Monday, September 24, 2012

"Fried Chicken and Coffee" published 'Innings'

Rusty Barnes of Emerson College – yes, that Emerson – Boston, published a story I wrote named “Innings” about a courthouse war in his blogazine, “Fried Chicken andCoffee.”(click)
It's all about being a redneck and having the gumption to own the fact, write about it – make it sing.
He's an alternative publisher, a professor of creative writing, and a co-founder of many publications, the most famous of which is “NightTrain.”(click) If you think I'm happy, you're right
A short excerpt from the story:
The boss was a boozer from Chicago, Kansas City - points mid and west – an old time Hearst man with ties to liquor, guns, women - and cars, flashy, fast, long, low-slung cars.
All the stuff no well-rounded man of the world would think of leaving home without.

Second place is first loser, and the prize for that lackluster performance is a set of steak knives.


But the old Yankee knew a story when he saw one, and the idea was to sell newspapers.

Anybody accuses you of just trying to sell newspapers, you agree with them most heartily. Tell them 'Thank you, sir,' and urge them to write that down.”

A part of Mr. Barnes' biography:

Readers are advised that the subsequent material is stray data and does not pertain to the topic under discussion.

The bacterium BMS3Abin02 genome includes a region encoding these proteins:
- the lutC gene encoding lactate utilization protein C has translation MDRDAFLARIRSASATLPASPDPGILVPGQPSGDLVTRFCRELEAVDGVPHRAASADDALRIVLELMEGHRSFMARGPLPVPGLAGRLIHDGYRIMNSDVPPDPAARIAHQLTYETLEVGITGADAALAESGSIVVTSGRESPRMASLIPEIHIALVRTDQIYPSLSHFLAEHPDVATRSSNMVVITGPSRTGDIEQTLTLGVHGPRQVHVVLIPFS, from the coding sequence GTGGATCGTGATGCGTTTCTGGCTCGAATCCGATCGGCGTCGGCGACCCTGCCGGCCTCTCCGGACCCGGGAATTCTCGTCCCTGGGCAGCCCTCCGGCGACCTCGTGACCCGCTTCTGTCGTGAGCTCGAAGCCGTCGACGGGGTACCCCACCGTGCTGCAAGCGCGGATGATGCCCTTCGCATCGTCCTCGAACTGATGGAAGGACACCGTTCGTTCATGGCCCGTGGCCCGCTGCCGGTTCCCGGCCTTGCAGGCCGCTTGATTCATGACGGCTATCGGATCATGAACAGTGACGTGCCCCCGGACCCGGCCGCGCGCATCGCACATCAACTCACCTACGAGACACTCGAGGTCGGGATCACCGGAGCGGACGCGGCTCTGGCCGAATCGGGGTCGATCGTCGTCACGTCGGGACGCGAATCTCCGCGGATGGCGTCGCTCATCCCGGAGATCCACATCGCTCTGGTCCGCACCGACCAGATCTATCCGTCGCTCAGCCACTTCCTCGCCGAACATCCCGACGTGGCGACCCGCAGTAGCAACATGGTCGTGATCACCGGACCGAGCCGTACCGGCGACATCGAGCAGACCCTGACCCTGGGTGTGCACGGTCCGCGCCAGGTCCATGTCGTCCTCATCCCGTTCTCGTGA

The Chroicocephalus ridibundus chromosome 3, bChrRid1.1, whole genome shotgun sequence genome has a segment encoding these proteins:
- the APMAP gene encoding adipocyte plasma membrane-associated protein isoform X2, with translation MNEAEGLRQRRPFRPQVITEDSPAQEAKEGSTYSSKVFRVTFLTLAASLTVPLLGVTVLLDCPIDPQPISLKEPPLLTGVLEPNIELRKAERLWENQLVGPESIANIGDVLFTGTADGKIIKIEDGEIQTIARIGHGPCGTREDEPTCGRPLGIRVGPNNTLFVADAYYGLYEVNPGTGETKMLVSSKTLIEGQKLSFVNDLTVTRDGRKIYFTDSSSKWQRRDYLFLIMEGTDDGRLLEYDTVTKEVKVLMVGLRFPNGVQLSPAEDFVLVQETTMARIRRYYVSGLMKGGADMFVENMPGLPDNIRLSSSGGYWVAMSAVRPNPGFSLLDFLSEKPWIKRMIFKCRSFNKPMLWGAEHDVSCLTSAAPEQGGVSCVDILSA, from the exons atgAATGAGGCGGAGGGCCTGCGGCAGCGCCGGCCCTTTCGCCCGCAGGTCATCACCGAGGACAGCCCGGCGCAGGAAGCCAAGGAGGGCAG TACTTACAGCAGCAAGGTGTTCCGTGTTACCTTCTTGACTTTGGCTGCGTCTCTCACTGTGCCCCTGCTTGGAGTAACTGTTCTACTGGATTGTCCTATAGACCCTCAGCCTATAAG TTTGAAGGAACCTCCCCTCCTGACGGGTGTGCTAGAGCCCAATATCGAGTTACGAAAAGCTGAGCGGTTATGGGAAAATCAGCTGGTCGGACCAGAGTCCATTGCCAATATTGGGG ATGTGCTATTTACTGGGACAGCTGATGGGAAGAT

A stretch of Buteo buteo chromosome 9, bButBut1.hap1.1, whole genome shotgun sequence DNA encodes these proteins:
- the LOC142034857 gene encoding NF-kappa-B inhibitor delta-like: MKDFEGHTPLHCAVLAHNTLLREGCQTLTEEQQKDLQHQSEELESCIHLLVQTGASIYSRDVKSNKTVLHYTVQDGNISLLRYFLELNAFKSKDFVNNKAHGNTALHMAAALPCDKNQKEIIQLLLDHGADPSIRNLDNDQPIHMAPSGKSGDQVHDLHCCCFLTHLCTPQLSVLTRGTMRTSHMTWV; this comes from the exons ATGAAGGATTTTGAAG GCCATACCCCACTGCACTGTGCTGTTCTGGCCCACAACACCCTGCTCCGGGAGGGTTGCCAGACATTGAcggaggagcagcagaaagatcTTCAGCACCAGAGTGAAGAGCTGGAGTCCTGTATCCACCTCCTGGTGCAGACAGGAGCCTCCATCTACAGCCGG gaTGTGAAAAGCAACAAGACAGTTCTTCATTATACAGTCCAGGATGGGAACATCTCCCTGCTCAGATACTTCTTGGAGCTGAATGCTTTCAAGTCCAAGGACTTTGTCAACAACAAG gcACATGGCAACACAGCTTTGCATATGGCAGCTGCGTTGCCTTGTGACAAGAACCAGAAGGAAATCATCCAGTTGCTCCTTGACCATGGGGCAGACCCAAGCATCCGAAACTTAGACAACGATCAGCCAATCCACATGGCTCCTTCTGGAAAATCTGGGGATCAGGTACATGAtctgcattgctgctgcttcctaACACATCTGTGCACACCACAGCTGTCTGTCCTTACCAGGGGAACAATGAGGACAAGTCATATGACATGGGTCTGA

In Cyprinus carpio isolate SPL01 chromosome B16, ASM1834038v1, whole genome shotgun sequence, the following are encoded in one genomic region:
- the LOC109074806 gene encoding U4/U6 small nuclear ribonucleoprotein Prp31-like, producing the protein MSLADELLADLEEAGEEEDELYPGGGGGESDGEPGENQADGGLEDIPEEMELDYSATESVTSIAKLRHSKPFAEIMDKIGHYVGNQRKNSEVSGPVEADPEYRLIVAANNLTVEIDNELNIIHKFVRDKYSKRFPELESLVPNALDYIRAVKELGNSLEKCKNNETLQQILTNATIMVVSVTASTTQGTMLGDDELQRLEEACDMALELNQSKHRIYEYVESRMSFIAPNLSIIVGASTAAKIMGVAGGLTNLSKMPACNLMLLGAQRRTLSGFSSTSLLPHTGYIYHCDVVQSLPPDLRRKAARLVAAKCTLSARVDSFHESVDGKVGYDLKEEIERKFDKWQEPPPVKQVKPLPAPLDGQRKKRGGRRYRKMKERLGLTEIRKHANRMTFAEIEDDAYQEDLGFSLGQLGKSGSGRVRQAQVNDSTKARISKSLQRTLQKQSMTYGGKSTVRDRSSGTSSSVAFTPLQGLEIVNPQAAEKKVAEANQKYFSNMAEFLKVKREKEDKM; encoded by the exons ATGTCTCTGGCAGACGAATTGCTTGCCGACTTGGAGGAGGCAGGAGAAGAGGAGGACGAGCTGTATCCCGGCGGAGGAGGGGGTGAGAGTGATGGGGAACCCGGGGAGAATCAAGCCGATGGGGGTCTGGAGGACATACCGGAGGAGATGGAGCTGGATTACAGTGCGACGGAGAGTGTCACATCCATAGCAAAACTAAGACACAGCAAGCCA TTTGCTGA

The great dirty or not so-dirty secret of my past, is that I grew up in the north­ern­most por­tion of the Appalachian Regional Com­mis­sion des­ig­nated 'Appalachian' area, north-central Penn­syl­va­nia. The stereo­type, or more prop­erly, the arche­type, of the Appalachian region cen­ters around the Kentucky/West Vir­ginia por­tions of the ARC's des­ig­nated area, but the eco­nomic dif­fi­cul­ties and many of the same issues and sim­i­lar­i­ties con­tin­ued into that Bradford/Tioga county area in Penn­syl­va­nia, where I spent the first 24 years of my life. I played in cricks where all the rocks shone orange with runoff, where no fish lived, though the coal indus­try was dead by the time I was old enough to know what it had been and how it had caused the dam­age, and the lum­ber indus­try gone too, fifty or seventy-five years before. What was left to me and my friends was sim­ply grow­ing up and find­ing a way out, via the armed forces, via col­lege, via just shit­ting and get­ting, if you could, the 'brain-drain' typ­i­cal of rural Appalachia. You stay and become part of the scenery, or you never go back. Case in point, my father's fam­ily has lived, with three or four excep­tions, in the same three-county area for 230 years.

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